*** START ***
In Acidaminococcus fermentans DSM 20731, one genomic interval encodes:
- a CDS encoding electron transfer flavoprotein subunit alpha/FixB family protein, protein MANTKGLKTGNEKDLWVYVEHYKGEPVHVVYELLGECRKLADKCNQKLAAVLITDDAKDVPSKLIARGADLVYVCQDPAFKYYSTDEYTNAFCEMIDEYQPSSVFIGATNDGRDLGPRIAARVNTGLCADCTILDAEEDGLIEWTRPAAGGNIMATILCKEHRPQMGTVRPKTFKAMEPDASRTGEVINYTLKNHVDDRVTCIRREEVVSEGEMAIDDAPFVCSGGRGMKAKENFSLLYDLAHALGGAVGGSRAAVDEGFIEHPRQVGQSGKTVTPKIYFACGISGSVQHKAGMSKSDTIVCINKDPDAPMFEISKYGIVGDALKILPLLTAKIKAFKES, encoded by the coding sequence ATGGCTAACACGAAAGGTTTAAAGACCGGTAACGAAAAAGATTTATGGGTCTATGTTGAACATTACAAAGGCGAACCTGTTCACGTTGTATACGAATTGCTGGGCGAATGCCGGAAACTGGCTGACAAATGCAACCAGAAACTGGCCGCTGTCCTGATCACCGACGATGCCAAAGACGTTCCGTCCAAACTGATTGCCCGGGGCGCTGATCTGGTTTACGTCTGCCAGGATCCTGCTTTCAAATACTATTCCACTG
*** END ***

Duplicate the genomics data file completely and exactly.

In Acidaminococcus fermentans DSM 20731, one genomic interval encodes:
- a CDS encoding electron transfer flavoprotein subunit alpha/FixB family protein, protein MANTKGLKTGNEKDLWVYVEHYKGEPVHVVYELLGECRKLADKCNQKLAAVLITDDAKDVPSKLIARGADLVYVCQDPAFKYYSTDEYTNAFCEMIDEYQPSSVFIGATNDGRDLGPRIAARVNTGLCADCTILDAEEDGLIEWTRPAAGGNIMATILCKEHRPQMGTVRPKTFKAMEPDASRTGEVINYTLKNHVDDRVTCIRREEVVSEGEMAIDDAPFVCSGGRGMKAKENFSLLYDLAHALGGAVGGSRAAVDEGFIEHPRQVGQSGKTVTPKIYFACGISGSVQHKAGMSKSDTIVCINKDPDAPMFEISKYGIVGDALKILPLLTAKIKAFKES, encoded by the coding sequence ATGGCTAACACGAAAGGTTTAAAGACCGGTAACGAAAAAGATTTATGGGTCTATGTTGAACATTACAAAGGCGAACCTGTTCACGTTGTATACGAATTGCTGGGCGAATGCCGGAAACTGGCTGACAAATGCAACCAGAAACTGGCCGCTGTCCTGATCACCGACGATGCCAAAGACGTTCCGTCCAAACTGATTGCCCGGGGCGCTGATCTGGTTTACGTCTGCCAGGATCCTGCTTTCAAATACTATTCCACTG